In a merciful simplification of the available choices, Microsoft has discontinued selling separate upgrade and full price editions. Each Windows 8.1 has a full license that you can use to upgrade an installed Windows 7 instance if you want or can perform a clean install. A previous licensed version of Windows is not required.
Only two retail choices
When you go to the store, whether it is online or brick and mortar, you have two choices:
- Windows 8.1 (core) - $120
- Windows 8.1 Pro - $200
The Pro version has the corporate network features and support for Hyper-V virtualization.
Already have Windows 8
If you already have a Windows 8 computer, you will be able to upgrade to 8.1 for free. If you are like me and have installed the Windows 8.1 Preview, you will also get the retail version of 8.1 for free.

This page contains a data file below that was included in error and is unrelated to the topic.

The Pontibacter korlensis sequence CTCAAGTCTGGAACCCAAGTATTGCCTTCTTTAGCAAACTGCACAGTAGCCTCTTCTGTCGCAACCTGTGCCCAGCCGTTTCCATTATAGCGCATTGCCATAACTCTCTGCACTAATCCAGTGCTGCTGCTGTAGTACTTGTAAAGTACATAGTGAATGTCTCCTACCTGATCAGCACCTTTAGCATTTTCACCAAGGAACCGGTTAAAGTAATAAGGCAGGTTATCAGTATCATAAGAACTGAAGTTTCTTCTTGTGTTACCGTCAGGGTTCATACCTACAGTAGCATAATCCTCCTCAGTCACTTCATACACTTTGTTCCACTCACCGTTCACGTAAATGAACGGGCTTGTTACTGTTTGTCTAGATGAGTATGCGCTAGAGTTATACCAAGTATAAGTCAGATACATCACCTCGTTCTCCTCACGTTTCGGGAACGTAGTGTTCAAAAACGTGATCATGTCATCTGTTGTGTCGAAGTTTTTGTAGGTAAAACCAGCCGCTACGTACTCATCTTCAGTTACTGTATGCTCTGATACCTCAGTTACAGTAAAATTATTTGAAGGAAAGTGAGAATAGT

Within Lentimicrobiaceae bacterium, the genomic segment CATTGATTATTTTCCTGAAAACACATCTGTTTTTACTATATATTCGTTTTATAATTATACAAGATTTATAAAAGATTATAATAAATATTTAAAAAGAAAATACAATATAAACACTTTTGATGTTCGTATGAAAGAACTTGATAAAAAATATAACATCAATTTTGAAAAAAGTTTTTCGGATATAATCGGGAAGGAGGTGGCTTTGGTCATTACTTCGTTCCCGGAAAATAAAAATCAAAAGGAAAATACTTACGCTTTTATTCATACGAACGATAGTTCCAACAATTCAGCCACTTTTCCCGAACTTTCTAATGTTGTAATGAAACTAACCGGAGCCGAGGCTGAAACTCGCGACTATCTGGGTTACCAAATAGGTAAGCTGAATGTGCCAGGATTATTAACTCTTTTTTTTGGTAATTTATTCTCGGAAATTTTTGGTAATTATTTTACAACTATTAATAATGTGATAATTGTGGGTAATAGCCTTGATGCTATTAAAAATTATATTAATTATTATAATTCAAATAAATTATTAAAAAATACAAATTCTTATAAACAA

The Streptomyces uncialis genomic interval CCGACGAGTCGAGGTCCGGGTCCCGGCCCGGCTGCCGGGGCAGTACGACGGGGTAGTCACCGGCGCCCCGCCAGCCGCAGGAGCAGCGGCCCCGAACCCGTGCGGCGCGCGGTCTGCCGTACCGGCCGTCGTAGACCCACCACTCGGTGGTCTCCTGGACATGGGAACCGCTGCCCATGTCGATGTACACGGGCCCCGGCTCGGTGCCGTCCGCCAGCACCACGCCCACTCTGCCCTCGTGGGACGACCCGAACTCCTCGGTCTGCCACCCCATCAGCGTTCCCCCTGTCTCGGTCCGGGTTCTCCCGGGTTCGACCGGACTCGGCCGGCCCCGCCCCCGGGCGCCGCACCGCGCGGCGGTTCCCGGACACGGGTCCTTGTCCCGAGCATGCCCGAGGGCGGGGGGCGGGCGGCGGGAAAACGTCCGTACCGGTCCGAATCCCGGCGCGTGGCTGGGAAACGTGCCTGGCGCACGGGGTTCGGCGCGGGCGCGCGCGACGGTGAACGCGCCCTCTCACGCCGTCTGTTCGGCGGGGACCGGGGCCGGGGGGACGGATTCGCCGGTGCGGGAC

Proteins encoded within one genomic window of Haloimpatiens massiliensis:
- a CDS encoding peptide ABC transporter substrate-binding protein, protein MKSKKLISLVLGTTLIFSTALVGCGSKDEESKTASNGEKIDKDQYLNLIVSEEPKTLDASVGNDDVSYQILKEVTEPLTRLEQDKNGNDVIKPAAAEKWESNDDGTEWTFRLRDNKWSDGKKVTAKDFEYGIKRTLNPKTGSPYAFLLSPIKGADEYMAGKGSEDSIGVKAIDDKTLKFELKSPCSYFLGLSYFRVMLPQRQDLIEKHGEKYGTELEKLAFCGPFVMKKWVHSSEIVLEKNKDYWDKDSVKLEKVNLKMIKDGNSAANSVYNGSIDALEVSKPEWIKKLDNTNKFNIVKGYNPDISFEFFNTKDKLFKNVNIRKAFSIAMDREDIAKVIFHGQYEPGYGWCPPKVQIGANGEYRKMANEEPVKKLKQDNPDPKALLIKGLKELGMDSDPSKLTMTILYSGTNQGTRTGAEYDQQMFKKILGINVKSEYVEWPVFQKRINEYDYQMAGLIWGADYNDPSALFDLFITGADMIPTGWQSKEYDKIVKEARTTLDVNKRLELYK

Having used Windows 8.1 Preview, I can fully endorse the upgrade from Windows 8. While the differences between each version are often subtle, they are noticeable and address some of most often cited annoyances associated with Windows 8 since its initial release. If you are already using Windows 8, the free upgrade to 8.1 is a no-brainer - you want it.
If you are using Windows 7 on a computer without a touchscreen, there is really no compelling reason to upgrade now. However, when buying or building a new PC, there is also no compelling reason not to install Windows 8.1 instead of Windows 7. Despite what you may have heard, once you reach the Windows 8 Desktop, there is really not much difference from a user perspective between 7 and 8.
Mark Kaelin is a CBS Interactive Senior Editor for TechRepublic. He is the host for the Microsoft Windows and Office blog, the Google in the Enterprise blog, the Five Apps blog and the Big Data Analytics blog.